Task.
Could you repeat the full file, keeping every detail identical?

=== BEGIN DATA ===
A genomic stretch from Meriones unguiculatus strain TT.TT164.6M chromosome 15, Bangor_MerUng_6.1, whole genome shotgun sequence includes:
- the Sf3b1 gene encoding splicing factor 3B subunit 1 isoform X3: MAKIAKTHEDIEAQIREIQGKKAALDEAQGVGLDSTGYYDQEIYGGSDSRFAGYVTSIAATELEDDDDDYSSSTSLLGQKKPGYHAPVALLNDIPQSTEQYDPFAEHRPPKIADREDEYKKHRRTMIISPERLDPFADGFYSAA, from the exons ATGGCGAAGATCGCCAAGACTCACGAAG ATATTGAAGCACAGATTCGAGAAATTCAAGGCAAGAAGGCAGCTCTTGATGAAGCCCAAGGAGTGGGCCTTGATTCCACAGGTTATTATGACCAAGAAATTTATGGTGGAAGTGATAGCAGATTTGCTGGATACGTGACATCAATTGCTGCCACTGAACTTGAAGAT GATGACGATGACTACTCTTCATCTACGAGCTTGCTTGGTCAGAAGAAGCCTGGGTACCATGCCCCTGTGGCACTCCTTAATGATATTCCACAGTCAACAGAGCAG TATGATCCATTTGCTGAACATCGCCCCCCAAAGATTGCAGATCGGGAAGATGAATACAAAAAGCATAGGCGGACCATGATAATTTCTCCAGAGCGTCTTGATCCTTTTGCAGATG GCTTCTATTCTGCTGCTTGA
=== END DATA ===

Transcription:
A genomic stretch from Meriones unguiculatus strain TT.TT164.6M chromosome 15, Bangor_MerUng_6.1, whole genome shotgun sequence includes:
- the Sf3b1 gene encoding splicing factor 3B subunit 1 isoform X3: MAKIAKTHEDIEAQIREIQGKKAALDEAQGVGLDSTGYYDQEIYGGSDSRFAGYVTSIAATELEDDDDDYSSSTSLLGQKKPGYHAPVALLNDIPQSTEQYDPFAEHRPPKIADREDEYKKHRRTMIISPERLDPFADGFYSAA, from the exons ATGGCGAAGATCGCCAAGACTCACGAAG ATATTGAAGCACAGATTCGAGAAATTCAAGGCAAGAAGGCAGCTCTTGATGAAGCCCAAGGAGTGGGCCTTGATTCCACAGGTTATTATGACCAAGAAATTTATGGTGGAAGTGATAGCAGATTTGCTGGATACGTGACATCAATTGCTGCCACTGAACTTGAAGAT GATGACGATGACTACTCTTCATCTACGAGCTTGCTTGGTCAGAAGAAGCCTGGGTACCATGCCCCTGTGGCACTCCTTAATGATATTCCACAGTCAACAGAGCAG TATGATCCATTTGCTGAACATCGCCCCCCAAAGATTGCAGATCGGGAAGATGAATACAAAAAGCATAGGCGGACCATGATAATTTCTCCAGAGCGTCTTGATCCTTTTGCAGATG GCTTCTATTCTGCTGCTTGA